While much has changed since this website went online in 2004, much has remained the same. Cable and telecom companies are still using the same incentives and marketing in much the same way as they have for decades. In this article we share some of our observations and offer a few tips that will hopefully help you find the best deal on the high speed service or bundle that suits your needs.
Gift Cards, Reward Cards and Bonus Offers
From what we've seen, internet providers rarely change their monthly prices, but instead offer deals in the form of incentives. Gift cards or "Reward" cards are the most common. These are typically sent to the subscribers after they've installed and started paying for their service. Generally speaking the best you'll find is a $250 offer.
Other incentives may include free equipment, free installation and free services such as additional channels (when high speed internet is bundled with TV service) or premium services. Some providers may even offer contract buyouts in order to earn your business.
Timing is Everything
While some providers will change their internet and bundle offers quite randomly, we have noticed a pattern as to when the best deals seem to come out. Here are a few of our observations:
- You'll find better deals in winter than in spring and in early fall versus late fall.
- Late August and September "Back to School" deals are generally very good.
- Some of the best deals come out the week after Thanksgiving and may (or may not) extend to Christmas. Christmas deals (or similar offers) may hang around for a few months.
Notwithstanding the above, any deal offering a gift card or reward card of $150+ is pretty good. $200+ is great!
While we're on the subject of timing, larger shifts in the business structures of the internet providers and their parent companies can often work to your advantage. At any given time there is usually a merger or acquisition going on with the big telecom and cable companies. When this happens there will usually be "good will" deals offered by the new company in the market looking to improve their public image. At the same time, competitors may also offer long term service deals in order to lock-in customers and keep them away from the new player or prop up customer numbers. Since mergers and business sales can be years in the making, these sorts of competitive honeymoon's can last a while.
Promotional Pricing versus Long Term Pricing
Speaking of long term, it's important not to get caught-up in the trap of introductory pricing. Many providers will advertise significantly reduced pricing which lasts from 6-12 months followed by regular prices for the duration of the contract. When considering your service options, calculate your average monthly cost over the term of the contract and use that as your monthly cost benchmark. Some companies are offering 1-2 year price guarantees instead of upfront discounts and you may find that these offers, while initially more expensive, are a better deal in the end.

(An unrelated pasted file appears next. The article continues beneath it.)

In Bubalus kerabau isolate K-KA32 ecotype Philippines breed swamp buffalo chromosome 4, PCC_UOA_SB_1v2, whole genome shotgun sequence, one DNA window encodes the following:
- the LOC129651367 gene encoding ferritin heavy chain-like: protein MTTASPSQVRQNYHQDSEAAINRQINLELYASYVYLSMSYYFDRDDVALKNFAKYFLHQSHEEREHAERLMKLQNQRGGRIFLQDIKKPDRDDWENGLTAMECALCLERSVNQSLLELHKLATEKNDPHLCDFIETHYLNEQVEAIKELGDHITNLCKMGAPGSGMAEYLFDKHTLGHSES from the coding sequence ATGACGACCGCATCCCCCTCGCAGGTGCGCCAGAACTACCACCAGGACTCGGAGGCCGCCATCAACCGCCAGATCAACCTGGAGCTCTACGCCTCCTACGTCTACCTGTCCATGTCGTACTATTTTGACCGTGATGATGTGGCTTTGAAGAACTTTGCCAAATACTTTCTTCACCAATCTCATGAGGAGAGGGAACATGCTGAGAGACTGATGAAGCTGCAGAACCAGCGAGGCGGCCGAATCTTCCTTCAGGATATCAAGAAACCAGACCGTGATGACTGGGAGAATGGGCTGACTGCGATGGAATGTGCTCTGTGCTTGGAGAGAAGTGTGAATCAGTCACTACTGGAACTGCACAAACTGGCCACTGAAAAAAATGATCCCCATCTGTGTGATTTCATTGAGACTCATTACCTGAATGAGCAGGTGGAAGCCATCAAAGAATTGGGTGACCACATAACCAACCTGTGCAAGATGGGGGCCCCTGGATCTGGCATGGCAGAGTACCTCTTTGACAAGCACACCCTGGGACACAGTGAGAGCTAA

Deals for Potential Cord Cutters
With the rise of streaming video services and reliable wireless service many households are reconsidering the monthly cost of cable TV, home phone service and high speed internet. Service providers have realized that they are in danger of losing business to "cord-cutters" and are offering better incentives for customers to add or keep home phone service and cable TV. Some even offer bundled discounts to cellular customers on partner networks. This is a double edged sword since some of those same companies are increasing prices on standalone high speed internet service. In the end you'll need to decide what works for you. For a few extras dollars you may want to keep your phone or cable. Or maybe not.
Regardless of other services, you'll need high speed internet. Most providers will offer a low-cost "lite" or "starter" high speed internet plan for $20-30 per month. As tempting as this sounds, you'll likely find the experience of using this service frustrating. The speeds they offer (usually 5mbps) are simply not suited for modern internet use. If you plan to watch videos or run services like Netflix you'll find that your connection just doesn't cut it. Worse, you may be subject to data caps and overage charges at lower service levels. If you can afford it, take advantage of upgrade deals that give you increased internet speeds. Consider 20 Mbps as a minimum for the modern household.